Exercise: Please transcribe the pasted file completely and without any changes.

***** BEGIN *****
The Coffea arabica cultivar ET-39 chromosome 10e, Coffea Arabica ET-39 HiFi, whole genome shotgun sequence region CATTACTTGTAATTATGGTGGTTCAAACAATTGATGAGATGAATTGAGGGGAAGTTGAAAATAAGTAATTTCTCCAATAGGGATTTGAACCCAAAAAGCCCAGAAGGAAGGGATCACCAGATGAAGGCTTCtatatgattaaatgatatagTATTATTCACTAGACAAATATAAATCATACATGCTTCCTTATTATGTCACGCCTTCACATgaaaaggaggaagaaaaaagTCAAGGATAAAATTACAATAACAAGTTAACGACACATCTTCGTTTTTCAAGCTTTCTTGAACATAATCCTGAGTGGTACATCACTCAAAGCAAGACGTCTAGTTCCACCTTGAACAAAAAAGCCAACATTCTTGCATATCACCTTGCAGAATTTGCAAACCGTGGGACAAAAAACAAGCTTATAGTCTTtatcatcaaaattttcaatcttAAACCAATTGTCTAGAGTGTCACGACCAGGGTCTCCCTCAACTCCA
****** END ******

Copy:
The Coffea arabica cultivar ET-39 chromosome 10e, Coffea Arabica ET-39 HiFi, whole genome shotgun sequence region CATTACTTGTAATTATGGTGGTTCAAACAATTGATGAGATGAATTGAGGGGAAGTTGAAAATAAGTAATTTCTCCAATAGGGATTTGAACCCAAAAAGCCCAGAAGGAAGGGATCACCAGATGAAGGCTTCtatatgattaaatgatatagTATTATTCACTAGACAAATATAAATCATACATGCTTCCTTATTATGTCACGCCTTCACATgaaaaggaggaagaaaaaagTCAAGGATAAAATTACAATAACAAGTTAACGACACATCTTCGTTTTTCAAGCTTTCTTGAACATAATCCTGAGTGGTACATCACTCAAAGCAAGACGTCTAGTTCCACCTTGAACAAAAAAGCCAACATTCTTGCATATCACCTTGCAGAATTTGCAAACCGTGGGACAAAAAACAAGCTTATAGTCTTtatcatcaaaattttcaatcttAAACCAATTGTCTAGAGTGTCACGACCAGGGTCTCCCTCAACTCCA